Brianary

Stuff I code.

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Windows PowerShell (WPS) to PowerShell Core (PSC)

There are certain gaps when moving from Windows PowerShell (5.x) to the new cross-platform PowerShell Core (6+), due to features that relied on Windows-specific infrastructure. Here are a few notable things that are no longer supported, with some possible workarounds (which will mostly still work only on Windows, because they were Windows-specific features to start with).

WPS is powershell.exe, and is entirely independent of PSC, which is pwsh.exe. You can still use both, but future development efforts will be focused on PSC.

New-WebServiceProxy

In WPS, you could create a proxy class with only a WSDL URL that described a SOAP service, and you’d have access to that web service’s calls as methods on that class.

In PSC, you’ll have to use Invoke-RestMethod for each call, manually creating the SOAP envelope and serializing the parameters into it before sending it as the request body (be sure to XML-encode any strings!). You can often see what the SOAP envelope looks like from the WSDL.

$response = Invoke-RestMethod https://www.w3schools.com/xml/tempconvert.asmx `
    -Method Post `
    -ContentType 'text/xml; charset=utf-8' `
    -Headers @{SOAPAction='https://www.w3schools.com/xml/FahrenheitToCelsius'} `
    -Body @"
<?xml version="1.0" encoding="utf-8"?>
<soap:Envelope xmlns:xsi="http://www.w3.org/2001/XMLSchema-instance"
  xmlns:xsd="http://www.w3.org/2001/XMLSchema"
  xmlns:soap="http://schemas.xmlsoap.org/soap/envelope/">
  <soap:Body>
    <FahrenheitToCelsius xmlns="https://www.w3schools.com/xml/">
      <Fahrenheit>$degrees</Fahrenheit>
    </FahrenheitToCelsius>
  </soap:Body>
</soap:Envelope>
"@

then deserializing the response body:

$value = Select-Xml '/soap:Envelope/soap:Body/*/*/text()' $response `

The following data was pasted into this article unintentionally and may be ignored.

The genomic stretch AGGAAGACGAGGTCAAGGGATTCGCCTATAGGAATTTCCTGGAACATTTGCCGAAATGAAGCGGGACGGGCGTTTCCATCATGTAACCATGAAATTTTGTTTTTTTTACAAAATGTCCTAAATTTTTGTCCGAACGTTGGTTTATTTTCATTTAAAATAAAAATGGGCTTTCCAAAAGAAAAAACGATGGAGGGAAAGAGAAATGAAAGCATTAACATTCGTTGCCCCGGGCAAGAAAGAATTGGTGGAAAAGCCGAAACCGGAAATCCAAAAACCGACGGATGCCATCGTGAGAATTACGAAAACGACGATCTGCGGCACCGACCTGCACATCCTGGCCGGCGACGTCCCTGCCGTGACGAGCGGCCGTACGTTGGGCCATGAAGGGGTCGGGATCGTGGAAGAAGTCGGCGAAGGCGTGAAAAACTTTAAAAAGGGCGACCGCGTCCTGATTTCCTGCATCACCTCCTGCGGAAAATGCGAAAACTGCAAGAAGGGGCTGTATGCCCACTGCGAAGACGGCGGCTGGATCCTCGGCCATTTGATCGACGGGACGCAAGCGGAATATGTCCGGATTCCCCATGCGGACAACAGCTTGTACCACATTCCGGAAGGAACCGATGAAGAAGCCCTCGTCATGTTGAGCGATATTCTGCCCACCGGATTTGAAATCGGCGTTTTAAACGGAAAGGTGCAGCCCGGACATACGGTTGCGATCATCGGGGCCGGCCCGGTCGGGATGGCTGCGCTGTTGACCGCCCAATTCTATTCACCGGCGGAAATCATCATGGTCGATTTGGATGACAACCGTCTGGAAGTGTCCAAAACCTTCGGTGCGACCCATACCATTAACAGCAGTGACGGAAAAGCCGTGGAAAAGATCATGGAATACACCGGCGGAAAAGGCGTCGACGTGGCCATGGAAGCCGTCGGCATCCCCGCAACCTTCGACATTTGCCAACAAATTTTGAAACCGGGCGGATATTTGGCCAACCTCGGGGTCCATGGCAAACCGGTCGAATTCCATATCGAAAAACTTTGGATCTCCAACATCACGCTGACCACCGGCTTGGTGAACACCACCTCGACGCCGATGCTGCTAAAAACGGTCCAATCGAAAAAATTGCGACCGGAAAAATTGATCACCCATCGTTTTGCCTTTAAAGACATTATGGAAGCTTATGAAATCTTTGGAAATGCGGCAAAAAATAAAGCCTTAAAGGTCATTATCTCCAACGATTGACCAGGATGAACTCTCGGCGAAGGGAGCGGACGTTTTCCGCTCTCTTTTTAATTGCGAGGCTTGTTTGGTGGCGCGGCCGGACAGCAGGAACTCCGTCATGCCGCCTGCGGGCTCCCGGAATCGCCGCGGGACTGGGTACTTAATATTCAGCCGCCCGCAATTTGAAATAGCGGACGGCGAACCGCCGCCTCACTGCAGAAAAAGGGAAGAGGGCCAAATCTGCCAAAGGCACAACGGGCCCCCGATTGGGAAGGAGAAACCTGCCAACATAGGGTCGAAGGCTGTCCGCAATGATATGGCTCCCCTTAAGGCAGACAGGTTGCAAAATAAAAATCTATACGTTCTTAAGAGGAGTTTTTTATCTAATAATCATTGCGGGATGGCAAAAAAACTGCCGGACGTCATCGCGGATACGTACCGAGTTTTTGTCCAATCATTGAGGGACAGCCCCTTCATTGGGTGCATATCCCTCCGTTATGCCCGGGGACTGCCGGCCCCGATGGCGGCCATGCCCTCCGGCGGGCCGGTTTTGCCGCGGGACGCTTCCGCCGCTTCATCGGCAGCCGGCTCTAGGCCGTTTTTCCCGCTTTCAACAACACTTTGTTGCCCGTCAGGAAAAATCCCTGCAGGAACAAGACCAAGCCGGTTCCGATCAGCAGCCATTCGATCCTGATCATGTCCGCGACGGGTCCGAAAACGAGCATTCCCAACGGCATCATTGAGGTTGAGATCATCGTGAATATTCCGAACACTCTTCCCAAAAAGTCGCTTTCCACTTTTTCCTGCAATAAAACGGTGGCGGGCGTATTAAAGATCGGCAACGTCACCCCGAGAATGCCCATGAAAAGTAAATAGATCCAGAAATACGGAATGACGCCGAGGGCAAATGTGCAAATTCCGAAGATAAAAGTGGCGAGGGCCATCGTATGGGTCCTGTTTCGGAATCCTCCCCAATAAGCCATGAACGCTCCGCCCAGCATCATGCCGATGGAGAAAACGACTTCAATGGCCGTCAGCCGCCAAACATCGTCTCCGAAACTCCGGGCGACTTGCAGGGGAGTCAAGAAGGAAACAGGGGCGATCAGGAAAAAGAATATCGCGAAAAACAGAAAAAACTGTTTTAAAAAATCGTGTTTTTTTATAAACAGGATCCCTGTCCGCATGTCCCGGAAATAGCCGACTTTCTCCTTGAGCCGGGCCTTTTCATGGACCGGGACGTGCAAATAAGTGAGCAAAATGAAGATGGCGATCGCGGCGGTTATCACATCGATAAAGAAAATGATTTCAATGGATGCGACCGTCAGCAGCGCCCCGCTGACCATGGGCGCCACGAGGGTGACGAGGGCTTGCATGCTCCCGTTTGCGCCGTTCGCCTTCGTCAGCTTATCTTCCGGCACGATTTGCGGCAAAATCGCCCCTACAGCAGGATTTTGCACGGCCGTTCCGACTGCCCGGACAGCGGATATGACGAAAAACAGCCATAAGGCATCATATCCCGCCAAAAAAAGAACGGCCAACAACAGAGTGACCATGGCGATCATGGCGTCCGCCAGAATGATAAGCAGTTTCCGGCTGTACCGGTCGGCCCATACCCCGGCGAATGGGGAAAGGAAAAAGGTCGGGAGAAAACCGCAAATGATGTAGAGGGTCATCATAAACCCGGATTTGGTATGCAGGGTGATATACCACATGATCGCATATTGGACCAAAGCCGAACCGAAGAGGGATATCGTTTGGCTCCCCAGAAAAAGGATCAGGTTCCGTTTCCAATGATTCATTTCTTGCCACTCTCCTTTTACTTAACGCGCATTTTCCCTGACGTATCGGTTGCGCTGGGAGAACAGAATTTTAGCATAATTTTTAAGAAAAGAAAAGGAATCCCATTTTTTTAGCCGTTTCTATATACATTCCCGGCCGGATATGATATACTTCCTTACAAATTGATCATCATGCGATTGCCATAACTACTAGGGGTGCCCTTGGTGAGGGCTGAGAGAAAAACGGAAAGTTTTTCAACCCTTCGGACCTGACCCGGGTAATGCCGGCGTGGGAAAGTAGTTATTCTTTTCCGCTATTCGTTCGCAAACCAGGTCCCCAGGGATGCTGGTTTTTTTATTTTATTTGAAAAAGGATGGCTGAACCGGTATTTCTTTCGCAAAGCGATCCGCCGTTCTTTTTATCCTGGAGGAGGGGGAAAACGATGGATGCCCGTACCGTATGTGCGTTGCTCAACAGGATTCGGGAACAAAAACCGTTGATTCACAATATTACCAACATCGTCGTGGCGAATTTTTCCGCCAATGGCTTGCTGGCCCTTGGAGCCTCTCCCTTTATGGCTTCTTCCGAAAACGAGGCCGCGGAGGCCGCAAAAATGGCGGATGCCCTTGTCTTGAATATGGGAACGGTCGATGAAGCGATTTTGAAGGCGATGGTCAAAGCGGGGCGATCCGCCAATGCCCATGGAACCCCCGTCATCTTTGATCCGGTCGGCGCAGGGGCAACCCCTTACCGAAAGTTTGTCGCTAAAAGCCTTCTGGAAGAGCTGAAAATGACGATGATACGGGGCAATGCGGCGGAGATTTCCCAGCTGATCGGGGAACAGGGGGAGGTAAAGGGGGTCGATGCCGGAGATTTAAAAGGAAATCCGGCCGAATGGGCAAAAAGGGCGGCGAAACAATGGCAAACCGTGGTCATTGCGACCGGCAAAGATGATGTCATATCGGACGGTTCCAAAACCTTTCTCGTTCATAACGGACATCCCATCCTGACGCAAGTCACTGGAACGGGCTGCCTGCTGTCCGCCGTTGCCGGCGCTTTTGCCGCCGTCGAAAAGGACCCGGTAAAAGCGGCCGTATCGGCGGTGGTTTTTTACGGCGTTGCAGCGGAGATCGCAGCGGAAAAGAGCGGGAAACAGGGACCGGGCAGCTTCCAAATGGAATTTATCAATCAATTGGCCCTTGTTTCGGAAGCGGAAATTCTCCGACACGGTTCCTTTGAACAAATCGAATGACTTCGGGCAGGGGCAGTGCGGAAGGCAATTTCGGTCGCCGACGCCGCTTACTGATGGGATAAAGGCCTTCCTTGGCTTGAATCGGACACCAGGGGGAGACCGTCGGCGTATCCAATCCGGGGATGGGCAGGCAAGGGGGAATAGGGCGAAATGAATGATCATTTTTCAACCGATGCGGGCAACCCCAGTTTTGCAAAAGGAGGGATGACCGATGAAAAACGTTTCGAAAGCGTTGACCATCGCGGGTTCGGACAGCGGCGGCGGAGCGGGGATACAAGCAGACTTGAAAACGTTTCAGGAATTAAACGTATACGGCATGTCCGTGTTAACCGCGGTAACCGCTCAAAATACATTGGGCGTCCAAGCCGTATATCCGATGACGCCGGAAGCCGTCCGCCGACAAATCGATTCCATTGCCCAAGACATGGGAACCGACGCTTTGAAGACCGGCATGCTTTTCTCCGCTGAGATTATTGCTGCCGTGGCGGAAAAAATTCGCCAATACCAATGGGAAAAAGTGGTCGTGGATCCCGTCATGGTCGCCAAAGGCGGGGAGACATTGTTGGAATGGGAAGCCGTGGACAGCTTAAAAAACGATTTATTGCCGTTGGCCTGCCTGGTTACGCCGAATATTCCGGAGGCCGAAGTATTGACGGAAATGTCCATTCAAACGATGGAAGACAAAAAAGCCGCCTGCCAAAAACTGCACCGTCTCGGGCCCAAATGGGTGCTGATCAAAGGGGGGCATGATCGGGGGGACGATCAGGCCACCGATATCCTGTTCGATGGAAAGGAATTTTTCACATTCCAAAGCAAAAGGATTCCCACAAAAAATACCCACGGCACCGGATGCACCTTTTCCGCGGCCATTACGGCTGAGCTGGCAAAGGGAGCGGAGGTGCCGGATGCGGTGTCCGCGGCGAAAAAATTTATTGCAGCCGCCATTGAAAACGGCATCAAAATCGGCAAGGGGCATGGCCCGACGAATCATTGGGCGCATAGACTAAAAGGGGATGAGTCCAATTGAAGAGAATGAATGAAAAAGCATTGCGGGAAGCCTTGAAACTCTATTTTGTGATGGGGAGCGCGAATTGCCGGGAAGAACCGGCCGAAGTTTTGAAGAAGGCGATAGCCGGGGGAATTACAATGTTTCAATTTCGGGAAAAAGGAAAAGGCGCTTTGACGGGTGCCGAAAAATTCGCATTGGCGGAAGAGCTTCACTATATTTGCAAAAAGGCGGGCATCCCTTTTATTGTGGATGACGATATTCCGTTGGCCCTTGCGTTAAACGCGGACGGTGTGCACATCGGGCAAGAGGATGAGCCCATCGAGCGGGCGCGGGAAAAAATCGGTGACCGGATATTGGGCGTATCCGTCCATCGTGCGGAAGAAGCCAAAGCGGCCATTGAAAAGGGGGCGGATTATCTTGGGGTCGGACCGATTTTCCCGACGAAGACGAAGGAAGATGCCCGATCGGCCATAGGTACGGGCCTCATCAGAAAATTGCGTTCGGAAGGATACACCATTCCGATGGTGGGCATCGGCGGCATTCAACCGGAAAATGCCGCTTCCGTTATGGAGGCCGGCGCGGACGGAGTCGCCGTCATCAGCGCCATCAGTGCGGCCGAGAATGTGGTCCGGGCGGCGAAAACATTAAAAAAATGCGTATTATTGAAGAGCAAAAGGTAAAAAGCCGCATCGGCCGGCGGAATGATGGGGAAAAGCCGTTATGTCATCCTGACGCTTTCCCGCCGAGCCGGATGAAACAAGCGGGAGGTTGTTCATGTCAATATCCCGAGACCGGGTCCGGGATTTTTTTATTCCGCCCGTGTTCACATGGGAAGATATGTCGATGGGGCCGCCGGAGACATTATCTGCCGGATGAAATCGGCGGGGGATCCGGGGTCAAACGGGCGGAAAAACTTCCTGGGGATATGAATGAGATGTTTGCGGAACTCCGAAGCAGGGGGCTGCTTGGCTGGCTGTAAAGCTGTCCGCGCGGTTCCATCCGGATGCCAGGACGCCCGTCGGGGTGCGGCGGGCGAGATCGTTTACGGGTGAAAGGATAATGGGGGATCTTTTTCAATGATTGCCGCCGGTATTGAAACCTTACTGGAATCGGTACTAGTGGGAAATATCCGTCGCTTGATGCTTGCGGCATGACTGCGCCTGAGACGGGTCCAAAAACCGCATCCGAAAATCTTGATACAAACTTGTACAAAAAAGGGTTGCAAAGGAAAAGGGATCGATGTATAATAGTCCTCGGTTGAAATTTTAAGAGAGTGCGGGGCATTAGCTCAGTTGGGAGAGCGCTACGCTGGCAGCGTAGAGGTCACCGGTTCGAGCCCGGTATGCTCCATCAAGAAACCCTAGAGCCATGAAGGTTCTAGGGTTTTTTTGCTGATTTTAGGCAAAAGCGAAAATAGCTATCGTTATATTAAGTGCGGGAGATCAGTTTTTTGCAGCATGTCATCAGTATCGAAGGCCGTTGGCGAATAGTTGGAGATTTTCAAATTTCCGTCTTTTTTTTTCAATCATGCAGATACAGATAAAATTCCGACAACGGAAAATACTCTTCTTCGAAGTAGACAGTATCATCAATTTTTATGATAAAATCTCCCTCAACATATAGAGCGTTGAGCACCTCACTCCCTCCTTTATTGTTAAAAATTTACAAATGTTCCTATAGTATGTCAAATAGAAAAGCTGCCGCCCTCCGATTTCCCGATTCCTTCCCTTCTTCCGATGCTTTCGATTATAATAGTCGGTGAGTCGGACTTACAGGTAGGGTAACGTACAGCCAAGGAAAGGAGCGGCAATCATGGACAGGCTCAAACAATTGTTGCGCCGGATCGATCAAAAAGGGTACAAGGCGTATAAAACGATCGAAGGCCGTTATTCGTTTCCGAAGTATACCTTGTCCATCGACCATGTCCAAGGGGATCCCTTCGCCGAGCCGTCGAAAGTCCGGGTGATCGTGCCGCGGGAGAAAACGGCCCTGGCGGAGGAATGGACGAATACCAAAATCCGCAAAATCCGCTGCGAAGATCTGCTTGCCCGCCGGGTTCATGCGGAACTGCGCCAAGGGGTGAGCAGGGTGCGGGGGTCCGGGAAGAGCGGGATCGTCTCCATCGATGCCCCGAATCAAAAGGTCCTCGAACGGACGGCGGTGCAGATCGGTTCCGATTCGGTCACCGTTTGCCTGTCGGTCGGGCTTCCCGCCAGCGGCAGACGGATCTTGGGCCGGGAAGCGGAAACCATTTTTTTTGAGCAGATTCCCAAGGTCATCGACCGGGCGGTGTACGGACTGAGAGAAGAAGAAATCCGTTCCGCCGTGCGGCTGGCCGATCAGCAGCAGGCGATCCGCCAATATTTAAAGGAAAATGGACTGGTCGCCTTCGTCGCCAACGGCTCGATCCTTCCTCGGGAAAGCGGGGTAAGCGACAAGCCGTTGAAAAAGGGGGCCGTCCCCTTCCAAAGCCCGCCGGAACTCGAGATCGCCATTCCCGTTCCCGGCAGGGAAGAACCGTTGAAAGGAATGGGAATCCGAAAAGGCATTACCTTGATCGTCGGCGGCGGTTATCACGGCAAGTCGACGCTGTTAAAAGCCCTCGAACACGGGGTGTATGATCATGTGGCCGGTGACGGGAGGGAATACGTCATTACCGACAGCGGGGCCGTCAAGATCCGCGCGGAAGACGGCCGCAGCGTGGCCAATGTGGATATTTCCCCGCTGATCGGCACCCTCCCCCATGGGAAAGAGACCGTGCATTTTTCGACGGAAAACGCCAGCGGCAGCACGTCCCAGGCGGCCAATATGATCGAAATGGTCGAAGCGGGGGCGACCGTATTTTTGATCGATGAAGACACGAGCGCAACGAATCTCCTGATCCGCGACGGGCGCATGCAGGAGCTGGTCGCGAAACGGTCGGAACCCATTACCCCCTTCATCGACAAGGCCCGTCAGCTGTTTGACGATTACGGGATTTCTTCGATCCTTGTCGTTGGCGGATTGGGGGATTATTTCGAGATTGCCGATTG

-Namespace @{soap='http://schemas.xmlsoap.org/soap/envelope/'} |
    foreach {$_.Node.Value}
# additional parsing of $value may be necessary, depending on the SOAP method

This process obviously becomes more work depending on the parameter and response data structures.

See SOAP support in all platforms · Issue #9838 · PowerShell/PowerShell

Get-WmiObject

Windows Management Instrumentation (WMI) allows querying system details like hardware info, but it uses an old Windows-specific protocol that has been supplanted by the newer Common Information Model (CIM). PSC no longer supports WMI, in favor of CIM.

WMI in WPS

Get-WmiObject Win32_PhysicalMemory |
    foreach {"$($_.BankLabel) $($_.Tag) $($_.Capacity / 1GB)GB"}
BANK 0 Physical Memory 0 16GB
BANK 0 Physical Memory 1 16GB

CIM in PSC

Get-CimInstance CIM_PhysicalMemory |
    foreach {"$($_.BankLabel) $($_.Tag) $($_.Capacity / 1GB)GB"}
BANK 0 Physical Memory 0 16GB
BANK 0 Physical Memory 1 16GB

Many WMI “classes” have direct analogs, a few do not.

Some examples of WMI to CIM classes

WMI class CIM class
Win32_ComputerSystem CIM_ComputerSystem
Win32_OperatingSystem CIM_OperatingSystem
Win32_Processor CIM_Processor
Win32_StorageVolume CIM_StorageVolume
Win32_Share (none)

Use Get-CimClass for a list of available classes.

See about_WMI_Cmdlets, CimCmdlets module, and Should I use CIM or WMI with Windows PowerShell?

Set-Clipboard -AsHtml

In WPS, you could copy content as formatted HTML, so you could paste it anywhere that accepted formatted text like emails, messenger applications, documents, &c. This was really nice when paired with ConvertTo-Html.

This required some Windows-specific features, so it has been removed in PSC.

Maybe the easiest workaround is to set the clipboard text in PSC with Set-Clipboard, and then call WPS from PSC:

powershell.exe -NoProfile -NonInteractive -Command "Get-Clipboard |Set-Clipboard -AsHtml"

or, more concisely:

powershell -nop -noni -c "gcb |scb -ash"

Invoke-WebRequest -UseBasicParsing:$false

In WPS, the default behavior of Invoke-WebRequest was to parse the response using a hosted version of Internet Explorer, unless -UseBasicParsing was specified (-UseBasicParsing:$false explicitly disables this behavior). Arguably this default was backwards: you’d expect this extra overhead to be enabled upon request.

This featuer was convenient because parsing HTML is much trickier than XML (XHTML sought to combine the two for convenience, but added a lot more syntax overhead that HTML5 was in part a reaction against), and having access to the full DOM of parsed HTML also allowed for sophisticated querying.

PSC has discontinued support for this feature entirely, even though the parameter still exists for (misleading) backwards-compatibility.

One simple potential workaround is to use the HTMLFile COM component, which is just another way to get at the Internet Explorer DOM.